Blind Faith . . . . . . . . . . . . . . . . . . . . . . . . . . . . . . .274
Browser Botnets . . . . . . . . . . . . . . . . . . . . . . . . . . .276
Attacking Yahoo! Domain Keys . . . . . . . . . . . . . . . .294
The Evolution of the Phisher . . . . . . . . . . . . . . . . . . . . . .301
Summary . . . . . . . . . . . . . . . . . . . . . . . . . . . . . . . . . . . . .303
Solutions Fast Track . . . . . . . . . . . . . . . . . . . . . . . . . . . . .304
Frequently Asked Questions . . . . . . . . . . . . . . . . . . . . . . .306
Chapter 6 Malware, Money Movers, and Ma Bell
Mayhem! . . . . . . . . . . . . . . . . . . . . . . . . . . . . . . . . . . .309
Introduction . . . . . . . . . . . . . . . . . . . . . . . . . . . . . . . . . . .310
Mule Driving and Money Laundering . . . . . . . . . . . . . . . .310
How Phishers Set Up Shop . . . . . . . . . . . . . . . . . . . . .311
The Process of Receiving the Money . . . . . . . . . . . . . .312
Western Union . . . . . . . . . . . . . . . . . . . . . . . . . . . . . .314
Mule Liability and Position . . . . . . . . . . . . . . . . . . . . .314
U.S. Operations and Credit Cards . . . . . . . . . . . . . .315
Phishers Phone Home . . . . . . . . . . . . . . . . . . . . . . . . . . . .315
Defining Telecommunications Today . . . . . . . . . . . . . . .315
SIP Overview . . . . . . . . . . . . . . . . . . . . . . . . . . . . . . .317
SIP Communication . . . . . . . . . . . . . . . . . . . . . . . .318
Caller ID Spoofing . . . . . . . . . . . . . . . . . . . . . . . . . . .319
SBC Network Takeover . . . . . . . . . . . . . . . . . . . . .321
Anonymous Telephony . . . . . . . . . . . . . . . . . . . . . . . .324
Phreakin’ Phishers! . . . . . . . . . . . . . . . . . . . . . . . . . . .324
Slithering Scalability . . . . . . . . . . . . . . . . . . . . . . . . . . . . .325
Malware in 2004 . . . . . . . . . . . . . . . . . . . . . . . . . . . . .326
Early 2004 . . . . . . . . . . . . . . . . . . . . . . . . . . . . . . .326
Mid-2004 . . . . . . . . . . . . . . . . . . . . . . . . . . . . . . . .327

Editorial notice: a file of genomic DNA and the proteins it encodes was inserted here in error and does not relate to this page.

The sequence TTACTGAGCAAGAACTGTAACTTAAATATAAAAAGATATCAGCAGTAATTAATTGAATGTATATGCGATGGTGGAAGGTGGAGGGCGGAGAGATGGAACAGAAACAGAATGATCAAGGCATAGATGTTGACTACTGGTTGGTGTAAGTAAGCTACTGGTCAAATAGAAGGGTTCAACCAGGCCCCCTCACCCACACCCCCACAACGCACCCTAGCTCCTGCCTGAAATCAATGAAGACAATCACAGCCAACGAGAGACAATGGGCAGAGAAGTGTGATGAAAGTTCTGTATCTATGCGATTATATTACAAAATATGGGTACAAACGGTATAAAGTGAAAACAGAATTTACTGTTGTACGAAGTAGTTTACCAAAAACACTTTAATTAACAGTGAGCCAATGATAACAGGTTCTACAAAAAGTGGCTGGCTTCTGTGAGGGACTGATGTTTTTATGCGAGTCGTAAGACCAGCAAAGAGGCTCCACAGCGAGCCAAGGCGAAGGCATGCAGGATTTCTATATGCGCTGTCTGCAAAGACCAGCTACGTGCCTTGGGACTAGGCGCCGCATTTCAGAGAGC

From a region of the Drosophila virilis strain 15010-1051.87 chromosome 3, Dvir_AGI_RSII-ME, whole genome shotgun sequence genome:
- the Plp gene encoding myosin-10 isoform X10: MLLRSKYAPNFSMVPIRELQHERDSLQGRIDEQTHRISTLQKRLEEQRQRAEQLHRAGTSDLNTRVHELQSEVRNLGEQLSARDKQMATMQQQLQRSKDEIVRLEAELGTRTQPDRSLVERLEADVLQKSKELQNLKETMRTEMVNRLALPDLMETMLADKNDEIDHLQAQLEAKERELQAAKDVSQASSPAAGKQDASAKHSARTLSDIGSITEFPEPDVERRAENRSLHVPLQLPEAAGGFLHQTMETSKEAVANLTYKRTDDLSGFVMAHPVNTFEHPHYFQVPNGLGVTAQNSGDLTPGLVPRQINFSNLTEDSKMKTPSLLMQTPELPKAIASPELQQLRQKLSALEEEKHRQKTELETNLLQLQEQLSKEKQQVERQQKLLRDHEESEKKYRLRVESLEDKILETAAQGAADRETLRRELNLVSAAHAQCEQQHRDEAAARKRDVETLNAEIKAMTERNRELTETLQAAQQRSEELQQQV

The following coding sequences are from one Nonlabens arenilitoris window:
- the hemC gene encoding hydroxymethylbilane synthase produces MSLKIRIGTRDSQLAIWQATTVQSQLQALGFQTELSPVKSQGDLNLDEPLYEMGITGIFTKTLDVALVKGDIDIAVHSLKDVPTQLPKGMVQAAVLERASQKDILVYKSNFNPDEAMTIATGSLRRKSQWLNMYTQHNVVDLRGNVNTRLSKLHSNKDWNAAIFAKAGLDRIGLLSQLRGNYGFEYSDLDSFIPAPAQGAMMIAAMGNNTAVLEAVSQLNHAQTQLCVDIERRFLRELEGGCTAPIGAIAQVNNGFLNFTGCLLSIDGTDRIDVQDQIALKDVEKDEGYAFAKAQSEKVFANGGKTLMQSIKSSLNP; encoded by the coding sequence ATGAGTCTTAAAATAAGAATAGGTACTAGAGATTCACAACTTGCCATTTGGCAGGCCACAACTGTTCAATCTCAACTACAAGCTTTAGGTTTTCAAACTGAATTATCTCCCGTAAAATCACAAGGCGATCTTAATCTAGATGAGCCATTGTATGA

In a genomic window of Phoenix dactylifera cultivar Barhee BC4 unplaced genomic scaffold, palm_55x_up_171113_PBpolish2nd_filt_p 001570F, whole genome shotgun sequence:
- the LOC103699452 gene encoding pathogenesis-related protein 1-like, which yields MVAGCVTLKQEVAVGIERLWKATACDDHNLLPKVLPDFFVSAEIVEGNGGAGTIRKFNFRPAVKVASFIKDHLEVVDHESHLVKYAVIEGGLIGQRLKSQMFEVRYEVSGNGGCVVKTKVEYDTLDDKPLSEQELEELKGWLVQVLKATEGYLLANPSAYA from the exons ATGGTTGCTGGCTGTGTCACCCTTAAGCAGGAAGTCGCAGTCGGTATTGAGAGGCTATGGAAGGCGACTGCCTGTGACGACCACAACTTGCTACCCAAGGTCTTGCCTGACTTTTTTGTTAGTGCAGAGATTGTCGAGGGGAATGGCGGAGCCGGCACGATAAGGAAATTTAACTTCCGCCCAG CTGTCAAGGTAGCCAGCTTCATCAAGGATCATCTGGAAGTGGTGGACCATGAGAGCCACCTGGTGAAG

End of 2004 . . . . . . . . . . . . . . . . . . . . . . . . . . . . . .327
Trojans of 2004 . . . . . . . . . . . . . . . . . . . . . . . . . . .328
Malware in 2005 . . . . . . . . . . . . . . . . . . . . . . . . . . . . .329
Malware Distribution Process . . . . . . . . . . . . . . . . .329
Botnets . . . . . . . . . . . . . . . . . . . . . . . . . . . . . . . . . .339
Blind Drops . . . . . . . . . . . . . . . . . . . . . . . . . . . . . .340
The Phuture of Phishing . . . . . . . . . . . . . . . . . . . . . . . . . .342
Summary . . . . . . . . . . . . . . . . . . . . . . . . . . . . . . . . . . . . .343
Solutions Fast Track . . . . . . . . . . . . . . . . . . . . . . . . . . . . .343
Frequently Asked Questions . . . . . . . . . . . . . . . . . . . . . . .345
Chapter 7 So Long, and Thanks for All the Phish! . . .347
Introduction . . . . . . . . . . . . . . . . . . . . . . . . . . . . . . . . . . .348
Looking Back . . . . . . . . . . . . . . . . . . . . . . . . . . . . . . . . . .348
Legal Eagle . . . . . . . . . . . . . . . . . . . . . . . . . . . . . . . . . . . .352
Interagency Guidelines . . . . . . . . . . . . . . . . . . . . . . . .352
Results . . . . . . . . . . . . . . . . . . . . . . . . . . . . . . . . . . . .357
What About Spam? . . . . . . . . . . . . . . . . . . . . . . . . . . .359
Antiphishing Vendors . . . . . . . . . . . . . . . . . . . . . . . . . . . .361
Stats to the Future . . . . . . . . . . . . . . . . . . . . . . . . . . . . . .367
Tracksploitation . . . . . . . . . . . . . . . . . . . . . . . . . . . . . . . .372
Stealing Their Network . . . . . . . . . . . . . . . . . . . . . . . .373
Send Me Phish! . . . . . . . . . . . . . . . . . . . . . . . . . . . . . . . .377
Summary . . . . . . . . . . . . . . . . . . . . . . . . . . . . . . . . . . . . .378
Solutions Fast Track . . . . . . . . . . . . . . . . . . . . . . . . . . . . .378
Frequently Asked Questions . . . . . . . . . . . . . . . . . . . . . . .380
Index . . . . . . . . . . . . . . . . . . . . . . . . . . . . . . . . . . . . . . .381